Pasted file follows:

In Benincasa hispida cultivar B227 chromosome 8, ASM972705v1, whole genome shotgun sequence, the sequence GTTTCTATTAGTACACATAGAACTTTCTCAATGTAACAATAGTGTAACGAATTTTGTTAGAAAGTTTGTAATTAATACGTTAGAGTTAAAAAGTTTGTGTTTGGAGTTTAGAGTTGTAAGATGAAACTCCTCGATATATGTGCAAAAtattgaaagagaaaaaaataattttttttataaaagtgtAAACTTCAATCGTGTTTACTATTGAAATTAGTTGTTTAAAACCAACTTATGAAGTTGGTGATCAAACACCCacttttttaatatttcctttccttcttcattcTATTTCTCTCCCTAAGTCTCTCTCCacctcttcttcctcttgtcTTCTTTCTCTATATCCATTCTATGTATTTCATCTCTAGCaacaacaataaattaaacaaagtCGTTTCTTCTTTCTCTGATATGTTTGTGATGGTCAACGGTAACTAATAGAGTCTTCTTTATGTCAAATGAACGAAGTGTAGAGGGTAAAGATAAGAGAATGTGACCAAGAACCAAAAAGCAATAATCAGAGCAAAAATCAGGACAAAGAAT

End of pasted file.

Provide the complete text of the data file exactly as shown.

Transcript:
In Benincasa hispida cultivar B227 chromosome 8, ASM972705v1, whole genome shotgun sequence, the sequence GTTTCTATTAGTACACATAGAACTTTCTCAATGTAACAATAGTGTAACGAATTTTGTTAGAAAGTTTGTAATTAATACGTTAGAGTTAAAAAGTTTGTGTTTGGAGTTTAGAGTTGTAAGATGAAACTCCTCGATATATGTGCAAAAtattgaaagagaaaaaaataattttttttataaaagtgtAAACTTCAATCGTGTTTACTATTGAAATTAGTTGTTTAAAACCAACTTATGAAGTTGGTGATCAAACACCCacttttttaatatttcctttccttcttcattcTATTTCTCTCCCTAAGTCTCTCTCCacctcttcttcctcttgtcTTCTTTCTCTATATCCATTCTATGTATTTCATCTCTAGCaacaacaataaattaaacaaagtCGTTTCTTCTTTCTCTGATATGTTTGTGATGGTCAACGGTAACTAATAGAGTCTTCTTTATGTCAAATGAACGAAGTGTAGAGGGTAAAGATAAGAGAATGTGACCAAGAACCAAAAAGCAATAATCAGAGCAAAAATCAGGACAAAGAAT